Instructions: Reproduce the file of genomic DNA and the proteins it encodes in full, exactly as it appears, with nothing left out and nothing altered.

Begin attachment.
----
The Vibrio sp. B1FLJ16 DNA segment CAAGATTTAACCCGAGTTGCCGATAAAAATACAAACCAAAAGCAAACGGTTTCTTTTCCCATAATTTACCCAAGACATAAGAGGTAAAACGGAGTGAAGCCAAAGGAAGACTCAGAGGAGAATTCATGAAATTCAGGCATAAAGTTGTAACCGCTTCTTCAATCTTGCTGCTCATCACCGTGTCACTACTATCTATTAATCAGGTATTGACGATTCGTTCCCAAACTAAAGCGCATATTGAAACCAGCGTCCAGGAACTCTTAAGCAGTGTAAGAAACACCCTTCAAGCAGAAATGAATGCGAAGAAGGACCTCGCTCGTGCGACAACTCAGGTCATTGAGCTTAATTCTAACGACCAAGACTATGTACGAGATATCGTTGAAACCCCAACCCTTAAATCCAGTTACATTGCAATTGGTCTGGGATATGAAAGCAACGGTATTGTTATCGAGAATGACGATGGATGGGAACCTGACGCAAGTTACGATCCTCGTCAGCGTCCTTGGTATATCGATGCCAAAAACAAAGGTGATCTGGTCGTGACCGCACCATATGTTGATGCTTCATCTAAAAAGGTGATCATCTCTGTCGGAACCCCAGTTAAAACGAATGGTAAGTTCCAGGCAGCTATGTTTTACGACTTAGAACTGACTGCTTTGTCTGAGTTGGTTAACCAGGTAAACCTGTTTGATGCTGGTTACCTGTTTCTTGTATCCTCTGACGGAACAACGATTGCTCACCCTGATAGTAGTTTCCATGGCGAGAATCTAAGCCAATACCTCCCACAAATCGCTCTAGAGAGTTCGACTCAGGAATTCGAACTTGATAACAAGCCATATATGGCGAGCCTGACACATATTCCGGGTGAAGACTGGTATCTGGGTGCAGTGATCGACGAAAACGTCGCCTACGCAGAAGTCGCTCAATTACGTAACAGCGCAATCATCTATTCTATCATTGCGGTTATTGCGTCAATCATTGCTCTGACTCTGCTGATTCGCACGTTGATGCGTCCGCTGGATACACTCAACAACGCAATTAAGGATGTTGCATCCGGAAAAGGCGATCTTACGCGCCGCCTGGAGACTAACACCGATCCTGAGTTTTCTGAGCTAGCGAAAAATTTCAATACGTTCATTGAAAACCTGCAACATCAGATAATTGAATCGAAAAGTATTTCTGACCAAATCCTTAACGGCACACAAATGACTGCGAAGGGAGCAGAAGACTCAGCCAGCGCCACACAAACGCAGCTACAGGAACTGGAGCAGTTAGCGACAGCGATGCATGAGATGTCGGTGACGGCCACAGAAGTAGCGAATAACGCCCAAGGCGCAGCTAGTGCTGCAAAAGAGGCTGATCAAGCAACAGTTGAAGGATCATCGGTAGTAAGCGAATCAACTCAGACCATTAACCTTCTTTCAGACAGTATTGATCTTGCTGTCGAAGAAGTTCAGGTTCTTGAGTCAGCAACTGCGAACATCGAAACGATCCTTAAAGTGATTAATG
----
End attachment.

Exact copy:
The Vibrio sp. B1FLJ16 DNA segment CAAGATTTAACCCGAGTTGCCGATAAAAATACAAACCAAAAGCAAACGGTTTCTTTTCCCATAATTTACCCAAGACATAAGAGGTAAAACGGAGTGAAGCCAAAGGAAGACTCAGAGGAGAATTCATGAAATTCAGGCATAAAGTTGTAACCGCTTCTTCAATCTTGCTGCTCATCACCGTGTCACTACTATCTATTAATCAGGTATTGACGATTCGTTCCCAAACTAAAGCGCATATTGAAACCAGCGTCCAGGAACTCTTAAGCAGTGTAAGAAACACCCTTCAAGCAGAAATGAATGCGAAGAAGGACCTCGCTCGTGCGACAACTCAGGTCATTGAGCTTAATTCTAACGACCAAGACTATGTACGAGATATCGTTGAAACCCCAACCCTTAAATCCAGTTACATTGCAATTGGTCTGGGATATGAAAGCAACGGTATTGTTATCGAGAATGACGATGGATGGGAACCTGACGCAAGTTACGATCCTCGTCAGCGTCCTTGGTATATCGATGCCAAAAACAAAGGTGATCTGGTCGTGACCGCACCATATGTTGATGCTTCATCTAAAAAGGTGATCATCTCTGTCGGAACCCCAGTTAAAACGAATGGTAAGTTCCAGGCAGCTATGTTTTACGACTTAGAACTGACTGCTTTGTCTGAGTTGGTTAACCAGGTAAACCTGTTTGATGCTGGTTACCTGTTTCTTGTATCCTCTGACGGAACAACGATTGCTCACCCTGATAGTAGTTTCCATGGCGAGAATCTAAGCCAATACCTCCCACAAATCGCTCTAGAGAGTTCGACTCAGGAATTCGAACTTGATAACAAGCCATATATGGCGAGCCTGACACATATTCCGGGTGAAGACTGGTATCTGGGTGCAGTGATCGACGAAAACGTCGCCTACGCAGAAGTCGCTCAATTACGTAACAGCGCAATCATCTATTCTATCATTGCGGTTATTGCGTCAATCATTGCTCTGACTCTGCTGATTCGCACGTTGATGCGTCCGCTGGATACACTCAACAACGCAATTAAGGATGTTGCATCCGGAAAAGGCGATCTTACGCGCCGCCTGGAGACTAACACCGATCCTGAGTTTTCTGAGCTAGCGAAAAATTTCAATACGTTCATTGAAAACCTGCAACATCAGATAATTGAATCGAAAAGTATTTCTGACCAAATCCTTAACGGCACACAAATGACTGCGAAGGGAGCAGAAGACTCAGCCAGCGCCACACAAACGCAGCTACAGGAACTGGAGCAGTTAGCGACAGCGATGCATGAGATGTCGGTGACGGCCACAGAAGTAGCGAATAACGCCCAAGGCGCAGCTAGTGCTGCAAAAGAGGCTGATCAAGCAACAGTTGAAGGATCATCGGTAGTAAGCGAATCAACTCAGACCATTAACCTTCTTTCAGACAGTATTGATCTTGCTGTCGAAGAAGTTCAGGTTCTTGAGTCAGCAACTGCGAACATCGAAACGATCCTTAAAGTGATTAATG